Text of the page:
EU Promises Review of Any Bayer-Monsanto Merger

The European Union’s antitrust agency this week says it will conduct a strict review of Bayer AG’s proposed $62 billion purchase of Monsanto and similar mergers by rivals. Dow Jones reports the comments are unusually early and come before the EU has received formal notification of a deal. In a letter to the European Parliament, an antitrust official told lawmakers “our final decision must strictly and impartially apply European merger control rules.” In a review of a potential deal, the EU will consider the impact of a merger on prices, the variety of available seed products along with research and innovation. The European Commission has the power to block deals or demand the parties submit remedies, such as divesting assets, to ease any competition concerns. Monsanto said this week the company is still in discussions with Bayer and other companies regarding “alternative strategic options,” while also announcing lower-than-expected sales for the sixth straight quarter. Monsanto rejected the initial proposal by Bayer earlier this year.

*********************************************************************************************

Mexico Could Pass Japan as Top U.S. Corn Importer

Pro Farmer’s First Thing Today reports buying patterns for U.S. corn have shifted, with U.S. corn export sales to Mexico helping to offset light purchases by more traditional buyers like South Korea. Mexico is well positioned to take over the top buyer role of U.S. corn from Japan as Japan is on pace to buy the second smallest amount of U.S. corn since 1999. Data from the U.S. Department of Agriculture shows that South Korea’s purchases through mid-month are also the second lowest in a decade. The data also highlights how the rise of suppliers like Ukraine and Brazil has shifted global grain flows. There is also concern the recent boost in demand among Asian buyers could stall due to Britain’s vote to exit the European Union and its impact on the currency market.

*********************************************************************************************

European Commission Extending Glyphosate License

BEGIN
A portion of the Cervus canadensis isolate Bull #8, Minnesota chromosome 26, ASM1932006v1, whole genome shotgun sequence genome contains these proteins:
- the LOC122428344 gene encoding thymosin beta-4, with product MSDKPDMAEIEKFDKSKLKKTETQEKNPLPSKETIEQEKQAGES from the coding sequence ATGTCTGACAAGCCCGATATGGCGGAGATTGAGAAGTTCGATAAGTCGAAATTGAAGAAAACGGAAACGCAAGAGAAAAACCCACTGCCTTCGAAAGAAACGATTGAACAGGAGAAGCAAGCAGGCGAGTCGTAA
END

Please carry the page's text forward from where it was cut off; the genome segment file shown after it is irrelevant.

The European Commission is extending its approval of the herbicide ingredient glyphosate. The Commission will extend the license for 18 months, a move that was earlier proposed to allow time for more research on glyphosate. The Commission announced the extension after several rounds of failed talks within the European Union. The license was set to expire June 30th (today) without action. Expiration would have barred the use and sale of glyphosate throughout the EU and require a phase-out of products containing glyphosate. American Soybean Association President Richard Wilkins says the extension “gives U.S. farmers and exporters the assurance that they will at least have access to the European market for that period of time.” Some fear the ban of glyphosate could lead to export issues between the U.S. and the EU.

*********************************************************************************************

SNAP Participation Decreasing

The Agriculture Department’s Supplemental Nutrition Assistance Program, known as SNAP, served an average of 45.8 million people per month in fiscal year 2015. USDA says the percent of Americans participating in the program declined from 15 percent in 2014 to 14.2 percent in 2015, marking the second consecutive year of a decline in the percent of the population receiving SNAP. Between 2014 and 2015, 39 States and the District of Columbia saw a decrease in the percent of residents receiving SNAP benefits, while 11 states experienced no change or small increases. The percent of state populations receiving SNAP benefits ranged from a low of 5.6 in Wyoming to a high of 21.7 in New Mexico, reflecting differences in need and program policies. Southeastern States have a particularly high share of residents receiving SNAP benefits, with participation rates of 16.4 to 21.3 percent.

SOURCE: NAFB News Service

nafblogobluegoldcopy